I LOVE cheese. No really, I LOVE it. This is not an exaggeration. Some have said that I am slightly obsessed by it. In fact, I would rather live in a world without chocolate than in a world without cheese. I am THAT serious about my cheese. When I have friends over, I like to serve them what I like to call the perfect cheese platter. Are you THAT serious about cheese too or/and do you want to know how to arrange the (my) perfect cheese platter? Read on!
The Best Cheese Platter is a Varied Cheese Platter
To keep your selection interesting, choose cheeses with different textures and flavours. Serve at least 3-4 different cheeses when you have 4-8 guests. I usually serve a cheese plate with 5 different cheeses: 1 goat cheese, 1 semi-hard/hard cheese, 1 soft cheese, 1 blue cheese, and 1 smear-ripened cheese.
- Goat (or sheep): Valençay, Paille cru, Brin d’amour
- Semi-hard/hard cheeses: Gouda, Cheddar, Comté
- Soft cheeses: Brie de Meaux, Camembert de Normandie, Brillat-Savarin
- Blue cheeses: Gorgonzola, Stilton, Danish Blue, Blue d’Auvergne
- Smear-ripened cheeses: Munster (the French one), Port Salut, Taleggio, Reblochon
Make sure the cheeses are at room temperature when you serve them. Cold temperatures mute the flavour of the cheese. Also, soft cheeses spread better when they are at room temperature. Take your cheese selection out of the fridge at least 1 hour before serving!
Great Cheese Platter Accompaniments
Don’t forget the accompaniments! Your cheese platter is not complete without them. Include some bread, crackers, or a nice baguette. Add some fresh and dried fruit, such as grapes and apple slices. Pair strong cheeses with sweet jams or onion chutneys. Hard cheeses such as Gouda taste great with a dollop of mustard. Goat cheeses taste extra delicious with a drizzle of honey and chopped walnuts. I always like to add some extra party nibbles as well, such as prosciutto, salami, fuet and olives. Serve your cheeses and accompaniments on a wooden cutting board, for that extra wow factor.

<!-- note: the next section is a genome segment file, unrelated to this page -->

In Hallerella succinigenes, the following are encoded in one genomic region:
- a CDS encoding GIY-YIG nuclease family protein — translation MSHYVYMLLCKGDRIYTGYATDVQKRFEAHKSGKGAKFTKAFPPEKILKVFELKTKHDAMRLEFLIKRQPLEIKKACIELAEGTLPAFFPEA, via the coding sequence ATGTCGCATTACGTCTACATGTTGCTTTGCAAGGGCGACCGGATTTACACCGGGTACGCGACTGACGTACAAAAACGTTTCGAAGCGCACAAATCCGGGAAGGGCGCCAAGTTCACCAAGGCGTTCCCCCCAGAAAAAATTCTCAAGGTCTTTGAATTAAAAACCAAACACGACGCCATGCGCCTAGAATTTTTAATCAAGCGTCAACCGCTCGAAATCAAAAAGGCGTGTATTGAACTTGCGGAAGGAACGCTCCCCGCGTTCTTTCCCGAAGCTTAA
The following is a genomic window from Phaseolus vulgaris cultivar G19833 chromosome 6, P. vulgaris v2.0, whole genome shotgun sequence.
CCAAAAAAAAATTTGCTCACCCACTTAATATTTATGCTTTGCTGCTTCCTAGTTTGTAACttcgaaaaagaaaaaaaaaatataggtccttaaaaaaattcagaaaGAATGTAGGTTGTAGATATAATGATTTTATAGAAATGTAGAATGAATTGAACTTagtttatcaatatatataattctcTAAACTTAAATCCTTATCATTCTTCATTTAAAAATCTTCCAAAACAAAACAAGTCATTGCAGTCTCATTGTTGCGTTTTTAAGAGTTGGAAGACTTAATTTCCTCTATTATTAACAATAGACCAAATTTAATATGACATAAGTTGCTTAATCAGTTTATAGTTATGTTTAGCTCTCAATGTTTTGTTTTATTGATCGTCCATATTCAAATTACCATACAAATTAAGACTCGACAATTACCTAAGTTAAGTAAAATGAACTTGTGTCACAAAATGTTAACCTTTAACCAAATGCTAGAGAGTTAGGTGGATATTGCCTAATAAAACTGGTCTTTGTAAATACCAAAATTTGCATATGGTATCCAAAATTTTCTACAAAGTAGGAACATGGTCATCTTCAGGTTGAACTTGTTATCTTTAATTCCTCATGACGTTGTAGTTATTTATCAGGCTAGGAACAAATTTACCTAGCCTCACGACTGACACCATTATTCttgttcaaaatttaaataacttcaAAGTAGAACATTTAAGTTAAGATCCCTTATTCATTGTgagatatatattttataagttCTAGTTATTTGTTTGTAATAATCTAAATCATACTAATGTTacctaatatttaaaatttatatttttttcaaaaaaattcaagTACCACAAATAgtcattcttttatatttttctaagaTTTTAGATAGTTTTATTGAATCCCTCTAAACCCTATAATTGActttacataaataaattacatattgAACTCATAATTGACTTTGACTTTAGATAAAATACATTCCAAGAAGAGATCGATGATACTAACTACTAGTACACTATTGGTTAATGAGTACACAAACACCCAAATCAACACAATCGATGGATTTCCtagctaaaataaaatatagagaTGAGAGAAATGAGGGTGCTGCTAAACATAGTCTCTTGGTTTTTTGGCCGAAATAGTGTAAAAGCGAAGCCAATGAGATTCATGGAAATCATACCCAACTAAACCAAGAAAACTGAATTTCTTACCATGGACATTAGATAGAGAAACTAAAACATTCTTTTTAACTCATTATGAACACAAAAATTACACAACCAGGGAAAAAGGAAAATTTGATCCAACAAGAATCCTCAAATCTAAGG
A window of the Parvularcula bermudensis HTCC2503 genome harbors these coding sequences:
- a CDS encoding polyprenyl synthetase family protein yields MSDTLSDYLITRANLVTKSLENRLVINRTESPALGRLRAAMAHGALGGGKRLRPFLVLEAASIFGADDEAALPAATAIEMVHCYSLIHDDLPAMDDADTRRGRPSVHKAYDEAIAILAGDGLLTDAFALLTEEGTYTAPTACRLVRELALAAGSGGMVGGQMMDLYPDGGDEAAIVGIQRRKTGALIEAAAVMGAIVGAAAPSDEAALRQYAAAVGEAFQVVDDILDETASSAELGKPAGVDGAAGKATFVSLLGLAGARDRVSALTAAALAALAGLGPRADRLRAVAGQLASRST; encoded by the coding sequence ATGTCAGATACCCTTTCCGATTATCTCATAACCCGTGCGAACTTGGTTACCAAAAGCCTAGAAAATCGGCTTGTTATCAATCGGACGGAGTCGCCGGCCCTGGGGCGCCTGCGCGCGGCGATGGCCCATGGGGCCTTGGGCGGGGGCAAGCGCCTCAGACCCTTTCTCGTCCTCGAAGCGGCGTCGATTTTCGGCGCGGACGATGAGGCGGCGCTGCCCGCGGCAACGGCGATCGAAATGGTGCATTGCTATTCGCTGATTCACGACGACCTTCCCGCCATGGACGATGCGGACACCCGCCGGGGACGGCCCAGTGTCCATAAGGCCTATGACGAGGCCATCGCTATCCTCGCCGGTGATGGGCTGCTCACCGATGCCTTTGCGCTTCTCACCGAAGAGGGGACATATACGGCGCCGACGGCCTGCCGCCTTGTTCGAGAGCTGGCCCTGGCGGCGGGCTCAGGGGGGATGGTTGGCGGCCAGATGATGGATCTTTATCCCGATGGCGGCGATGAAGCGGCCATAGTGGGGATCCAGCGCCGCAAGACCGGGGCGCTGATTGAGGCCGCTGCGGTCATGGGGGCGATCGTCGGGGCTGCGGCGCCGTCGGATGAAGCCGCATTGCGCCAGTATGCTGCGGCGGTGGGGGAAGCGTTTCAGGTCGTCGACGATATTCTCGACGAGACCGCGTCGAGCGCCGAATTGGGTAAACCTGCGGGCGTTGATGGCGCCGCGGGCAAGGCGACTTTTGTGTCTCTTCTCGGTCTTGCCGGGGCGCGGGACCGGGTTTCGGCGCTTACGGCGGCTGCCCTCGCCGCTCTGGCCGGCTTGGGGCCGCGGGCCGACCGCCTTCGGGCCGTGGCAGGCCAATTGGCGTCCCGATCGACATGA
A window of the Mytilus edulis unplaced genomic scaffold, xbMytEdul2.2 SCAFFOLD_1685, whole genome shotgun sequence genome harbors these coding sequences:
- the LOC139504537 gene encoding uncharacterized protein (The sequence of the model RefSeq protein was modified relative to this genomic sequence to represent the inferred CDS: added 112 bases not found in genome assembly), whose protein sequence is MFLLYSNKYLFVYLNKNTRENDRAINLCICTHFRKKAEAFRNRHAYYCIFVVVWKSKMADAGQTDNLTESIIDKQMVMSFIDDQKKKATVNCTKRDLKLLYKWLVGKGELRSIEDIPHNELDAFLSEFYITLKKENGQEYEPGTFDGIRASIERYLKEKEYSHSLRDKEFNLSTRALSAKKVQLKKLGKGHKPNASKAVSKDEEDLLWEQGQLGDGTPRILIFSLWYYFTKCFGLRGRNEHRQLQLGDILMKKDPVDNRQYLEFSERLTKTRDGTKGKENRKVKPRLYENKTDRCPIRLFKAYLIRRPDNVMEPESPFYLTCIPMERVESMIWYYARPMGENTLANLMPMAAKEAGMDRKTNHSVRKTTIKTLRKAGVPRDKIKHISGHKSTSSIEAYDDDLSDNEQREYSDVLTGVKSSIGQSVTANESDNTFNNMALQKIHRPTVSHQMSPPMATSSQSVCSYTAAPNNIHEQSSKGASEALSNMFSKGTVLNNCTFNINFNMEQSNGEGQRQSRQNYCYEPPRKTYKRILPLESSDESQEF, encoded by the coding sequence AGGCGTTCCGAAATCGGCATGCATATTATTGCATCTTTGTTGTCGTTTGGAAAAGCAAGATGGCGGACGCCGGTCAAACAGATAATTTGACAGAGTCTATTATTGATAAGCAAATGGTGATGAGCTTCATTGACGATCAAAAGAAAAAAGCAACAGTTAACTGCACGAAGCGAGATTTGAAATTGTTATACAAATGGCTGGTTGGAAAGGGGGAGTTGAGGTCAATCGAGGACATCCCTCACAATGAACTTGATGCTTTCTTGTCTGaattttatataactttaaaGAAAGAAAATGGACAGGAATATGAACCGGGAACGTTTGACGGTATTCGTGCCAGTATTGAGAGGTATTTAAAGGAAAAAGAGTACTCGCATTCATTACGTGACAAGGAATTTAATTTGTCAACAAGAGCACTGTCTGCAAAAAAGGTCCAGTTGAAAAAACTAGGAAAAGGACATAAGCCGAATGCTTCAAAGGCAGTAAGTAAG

Additional Cheese Platter Tips
- It’s quite handy to label your cheeses, so your guests know what’s what (keeps them from asking you all night).
Cut each cheese with a different knife, so the flavours don’t mingle.
Pre-cut some starting slices to prompt your guests to dive in. This way they also know the best way to cut the cheeses.
Are you serving strong cheeses? Serve a tasty dessert wine as well (Port for example).
Talking about strong cheeses…Don’t serve all strong cheeses. You might have some “beginner cheese” guests, who will prefer mild and creamy cheeses over stinky and runny cheeses.
What does your perfect cheese platter look like? Do you prefer mild cheeses over stinky cheeses? Do you LOVE cheese too? Let us know & leave a comment!
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